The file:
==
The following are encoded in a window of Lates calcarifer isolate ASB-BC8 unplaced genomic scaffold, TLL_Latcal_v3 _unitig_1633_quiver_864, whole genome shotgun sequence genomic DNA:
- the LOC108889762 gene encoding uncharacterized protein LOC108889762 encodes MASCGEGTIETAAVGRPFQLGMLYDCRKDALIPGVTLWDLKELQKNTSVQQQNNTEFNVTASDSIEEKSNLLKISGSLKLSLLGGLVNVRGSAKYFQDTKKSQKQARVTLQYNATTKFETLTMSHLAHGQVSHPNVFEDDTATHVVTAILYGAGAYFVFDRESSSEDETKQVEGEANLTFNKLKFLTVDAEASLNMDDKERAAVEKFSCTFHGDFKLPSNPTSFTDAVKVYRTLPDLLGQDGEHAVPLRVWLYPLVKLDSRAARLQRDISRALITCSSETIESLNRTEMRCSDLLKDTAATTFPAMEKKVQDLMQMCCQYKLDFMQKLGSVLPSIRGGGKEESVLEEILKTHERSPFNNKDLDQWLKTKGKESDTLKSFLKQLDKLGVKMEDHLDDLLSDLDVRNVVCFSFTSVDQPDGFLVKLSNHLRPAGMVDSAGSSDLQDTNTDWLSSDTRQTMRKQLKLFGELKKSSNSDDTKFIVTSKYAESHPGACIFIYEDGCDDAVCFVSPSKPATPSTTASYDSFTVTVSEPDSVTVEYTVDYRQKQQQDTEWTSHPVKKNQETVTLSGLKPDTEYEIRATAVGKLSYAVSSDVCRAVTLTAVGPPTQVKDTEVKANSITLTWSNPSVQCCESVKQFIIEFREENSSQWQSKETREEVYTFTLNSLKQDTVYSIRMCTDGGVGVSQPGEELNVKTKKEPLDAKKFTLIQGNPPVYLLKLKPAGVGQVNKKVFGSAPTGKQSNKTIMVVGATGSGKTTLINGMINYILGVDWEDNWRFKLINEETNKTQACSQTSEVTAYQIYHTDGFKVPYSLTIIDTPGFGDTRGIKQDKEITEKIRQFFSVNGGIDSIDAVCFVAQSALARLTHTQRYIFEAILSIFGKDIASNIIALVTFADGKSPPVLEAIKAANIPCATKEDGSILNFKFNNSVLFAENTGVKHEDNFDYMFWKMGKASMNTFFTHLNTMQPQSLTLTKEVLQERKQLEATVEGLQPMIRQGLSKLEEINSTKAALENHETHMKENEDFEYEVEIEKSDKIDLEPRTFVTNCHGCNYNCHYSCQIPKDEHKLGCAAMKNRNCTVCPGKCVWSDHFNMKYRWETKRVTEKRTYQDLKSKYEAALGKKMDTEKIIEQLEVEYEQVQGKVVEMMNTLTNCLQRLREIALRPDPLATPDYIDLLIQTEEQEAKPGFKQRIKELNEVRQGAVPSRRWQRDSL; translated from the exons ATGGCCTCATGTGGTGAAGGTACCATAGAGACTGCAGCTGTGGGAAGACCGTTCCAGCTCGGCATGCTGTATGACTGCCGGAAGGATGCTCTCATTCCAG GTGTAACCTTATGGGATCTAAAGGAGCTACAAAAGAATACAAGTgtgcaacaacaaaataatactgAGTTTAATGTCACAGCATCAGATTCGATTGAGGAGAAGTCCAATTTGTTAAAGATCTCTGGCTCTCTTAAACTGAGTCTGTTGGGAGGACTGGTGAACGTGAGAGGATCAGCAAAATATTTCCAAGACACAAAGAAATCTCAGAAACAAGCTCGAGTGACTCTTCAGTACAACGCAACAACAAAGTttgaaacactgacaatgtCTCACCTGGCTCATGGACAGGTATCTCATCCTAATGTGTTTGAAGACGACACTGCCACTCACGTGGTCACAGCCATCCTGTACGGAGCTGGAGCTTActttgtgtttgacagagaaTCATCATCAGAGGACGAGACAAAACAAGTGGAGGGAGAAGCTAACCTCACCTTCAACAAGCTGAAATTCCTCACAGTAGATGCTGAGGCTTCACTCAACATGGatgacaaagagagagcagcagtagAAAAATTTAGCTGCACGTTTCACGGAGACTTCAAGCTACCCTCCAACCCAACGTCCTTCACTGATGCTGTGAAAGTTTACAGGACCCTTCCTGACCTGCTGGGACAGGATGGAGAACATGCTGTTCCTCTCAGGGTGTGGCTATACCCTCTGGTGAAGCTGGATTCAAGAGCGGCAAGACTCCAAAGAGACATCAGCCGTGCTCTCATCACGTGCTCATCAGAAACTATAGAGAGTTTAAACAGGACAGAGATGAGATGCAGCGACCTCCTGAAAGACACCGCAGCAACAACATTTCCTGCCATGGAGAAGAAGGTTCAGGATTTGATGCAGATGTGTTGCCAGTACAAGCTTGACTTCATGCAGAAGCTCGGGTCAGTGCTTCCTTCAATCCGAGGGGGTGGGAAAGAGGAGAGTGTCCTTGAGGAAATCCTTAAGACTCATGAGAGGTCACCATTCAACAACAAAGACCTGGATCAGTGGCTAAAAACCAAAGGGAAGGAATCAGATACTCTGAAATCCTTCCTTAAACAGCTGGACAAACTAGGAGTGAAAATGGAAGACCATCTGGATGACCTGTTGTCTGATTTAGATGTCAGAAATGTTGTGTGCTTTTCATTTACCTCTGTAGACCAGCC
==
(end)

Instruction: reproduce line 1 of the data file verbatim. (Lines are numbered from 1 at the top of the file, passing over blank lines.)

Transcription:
The following are encoded in a window of Lates calcarifer isolate ASB-BC8 unplaced genomic scaffold, TLL_Latcal_v3 _unitig_1633_quiver_864, whole genome shotgun sequence genomic DNA: